Global trade in services stopped growing in Q2
GENEVA, Oct 24 (Reuters) - Global trade in commercial services such as tourism and air travel showed zero growth in the second quarter of 2012 as the Europe Union's appetite shrank 7 percent, preliminary trade figures showed on Wednesday.
The figures, prepared jointly by the World Trade Organization and the U.N. economic thinktank UNCTAD, showed global growth slowing for the fourth consecutive quarter.
Services represent more than two-thirds of global gross domestic product. The UNCTAD/WTO figures cover financial, legal, telecoms and IT services provided across borders, as well as overseas construction projects, but generally exclude foreign affiliates such as bank branches.
The Europe-led slowdown follows a Europe-led boom a year ago. In the second quarter of 2011, global services exports were up 17 percent year-on-year, and exports from the European Union's 27 members were up 20 percent.
European imports experienced a similar downward lurch this year, flipping from 18 percent growth in the second quarter of 2011 to a 7 percent contraction in the second quarter of 2012, having shrunk by 1 percent in the first quarter.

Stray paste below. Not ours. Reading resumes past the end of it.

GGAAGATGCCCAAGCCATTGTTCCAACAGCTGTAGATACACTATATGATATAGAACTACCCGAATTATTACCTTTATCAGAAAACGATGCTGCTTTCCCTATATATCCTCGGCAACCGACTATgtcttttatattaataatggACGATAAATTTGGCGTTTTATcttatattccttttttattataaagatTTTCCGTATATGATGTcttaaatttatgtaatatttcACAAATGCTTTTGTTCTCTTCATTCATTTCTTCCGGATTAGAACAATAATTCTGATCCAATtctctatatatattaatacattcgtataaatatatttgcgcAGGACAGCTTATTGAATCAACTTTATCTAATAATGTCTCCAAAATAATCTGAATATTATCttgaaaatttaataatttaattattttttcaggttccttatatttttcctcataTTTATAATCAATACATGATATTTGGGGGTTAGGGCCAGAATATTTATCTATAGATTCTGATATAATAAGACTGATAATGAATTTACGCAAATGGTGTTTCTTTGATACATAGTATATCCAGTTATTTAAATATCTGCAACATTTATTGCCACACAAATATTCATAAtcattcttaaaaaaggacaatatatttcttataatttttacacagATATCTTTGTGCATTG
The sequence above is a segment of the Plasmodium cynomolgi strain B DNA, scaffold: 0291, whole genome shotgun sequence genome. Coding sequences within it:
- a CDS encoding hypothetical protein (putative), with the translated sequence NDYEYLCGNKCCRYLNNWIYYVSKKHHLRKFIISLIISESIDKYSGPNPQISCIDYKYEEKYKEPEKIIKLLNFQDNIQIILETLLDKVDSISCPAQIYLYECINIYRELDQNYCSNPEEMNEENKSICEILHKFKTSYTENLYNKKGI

Swiss exports swung even further, from a 24 percent year-on-year rise in the second quarter of 2011 to a 9 percent contraction in the same quarter this year.
That is despite a move by the Swiss National Bank to cap the value of its currency, which should have helped exporters and encouraged tourism in Switzerland.
The quarter's biggest increase in demand came from China, where imports of services grew 23 percent, slightly above the average growth rate in the previous four quarters.
China's exports of services are smaller and grew at the much slower pace of 3 percent in the quarter.
Indonesia's services' exports rose 29 percent, more than twice the rate of a year previously, while South Korea's exports leapt 21 percent after 4 percent growth in the same period of 2011.
The UNCTAD/WTO figures were based on quarterly balance-of-payments statistics taken from the IMF and Eurostat, supplemented with estimates for missing data, as well as national sources.